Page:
The Slightly Disgruntled Scientist

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Punching Above Our Weight: Not Actually a Good Thing

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There is an oft-repeated phrase you might hear if you hang around disgruntled scientists for long enough, and it’s that “Australian science really punches above its weight.” I certainly heard or read it dozens of times while doing research for science policy, and it was always said in this proud and hopeful tone, like this is a good thing.

I don’t think it is.

Punching above your weight is a colloqialism that refers to boxing. Boxers are typically divided into classes by their weight, and a boxer who punches above their weight is one who is unexpectedly strong compared to others in their weight class. A very similar colloquialism might be “gets more bang for your buck.”

It’s worth noting, then, that Australian scientists tend to use the phrase that evokes the image of an overlooked underdog fighting for recognition, rather than the phrase associated with sleazy sales pitches. It also implies some sort of struggle or competition, as though our scientists are in a violent, high-stakes battle with scientists from other countries. That’s really the opposite of how global science is meant to work.

All it really means though is this: even though we don’t invest much public money in scientific research, we get an unexpectedly high return from it.

So isn’t this a good thing? Why shouldn’t we proudly proclaim this as we dance around the ring?

Sciency Goodness

To avoid digressing into debates about what it means for science to be good, or what the exact ratio of «whatever» to funding levels is, I’m going to invent a unit of sciency goodness called “sciency goodness.”

This could be “how much money we save on medical costs due to the science.” It could be “how much money companies make commercialising the science.” It could even be “how many people in the general population talk about the science.” Whatever the measure, we can agree that there’s an expected rate of return on investment, and “punching above your weight” means you’re above that expected rate.

So maybe, for example, 1 SG (ie. one unit of sciency goodness) means “we will save five billion dollars worth of medical costs over the next 40 years.” And then maybe, in order to actually get that five billion dollars of savings, most countries need to invest one billion dollars in the first place. In other words: $1 billion in, 1 SG out, or 1 SG per $1 billion.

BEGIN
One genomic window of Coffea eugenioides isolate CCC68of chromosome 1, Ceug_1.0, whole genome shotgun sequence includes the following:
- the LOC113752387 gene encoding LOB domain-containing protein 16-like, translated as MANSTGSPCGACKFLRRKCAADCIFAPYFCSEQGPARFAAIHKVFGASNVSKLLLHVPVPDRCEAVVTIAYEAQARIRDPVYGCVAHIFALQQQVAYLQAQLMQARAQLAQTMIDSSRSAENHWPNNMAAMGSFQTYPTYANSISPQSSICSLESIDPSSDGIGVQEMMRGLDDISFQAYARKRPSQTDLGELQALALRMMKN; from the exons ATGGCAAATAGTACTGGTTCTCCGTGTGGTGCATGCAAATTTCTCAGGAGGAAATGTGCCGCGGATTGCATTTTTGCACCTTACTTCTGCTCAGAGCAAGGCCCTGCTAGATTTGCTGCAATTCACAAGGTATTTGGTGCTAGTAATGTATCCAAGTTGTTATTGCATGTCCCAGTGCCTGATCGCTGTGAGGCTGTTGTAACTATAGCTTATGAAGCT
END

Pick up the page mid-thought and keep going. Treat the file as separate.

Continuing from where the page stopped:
So punching above our weight could mean a couple of things:

  • Australia invests $100 billion, but actually gets $600 billion of medical savings! That’s 120 SG for $100 billion, or 1.2SG per $billion! Bargain!
  • Australia invests $1 million, and gets $6 million of medical savings. Well, uh… that’s 0.0012 SG for $0.001 billion, which is still technically 1.2SG per $billion… yay?

Both scenarios could be called “punching above our weight.” One of them isn’t exactly great news though, is it?

Unpacking the Punching

Let’s break it down a little more though. What might be the reason we’re so darn scrappy?

Here’s one possibility: there is just… some quality… something unique… about Australia that makes our scientists the best scientists. Go us!

Now I seriously doubt that this is true, and I doubt that the scientists who say it really think this themselves. But the appeal to nationalism is very convenient. In the absence of a detailed explanation, we’re implying that Australians are just special. Our scientists are just better than other scientists.

Are there more realistic explanations? One possibility is that the graph up there shouldn’t actually go down to zero return for zero investment. Think about it: even if Australia spent zero public money on it, someone somewhere would still do some science just for fun. I mean, some people are already willing to buy their own equipment and work for free. They’d probably do it from their garages if the labs all closed down. So the graph really should look like more like this: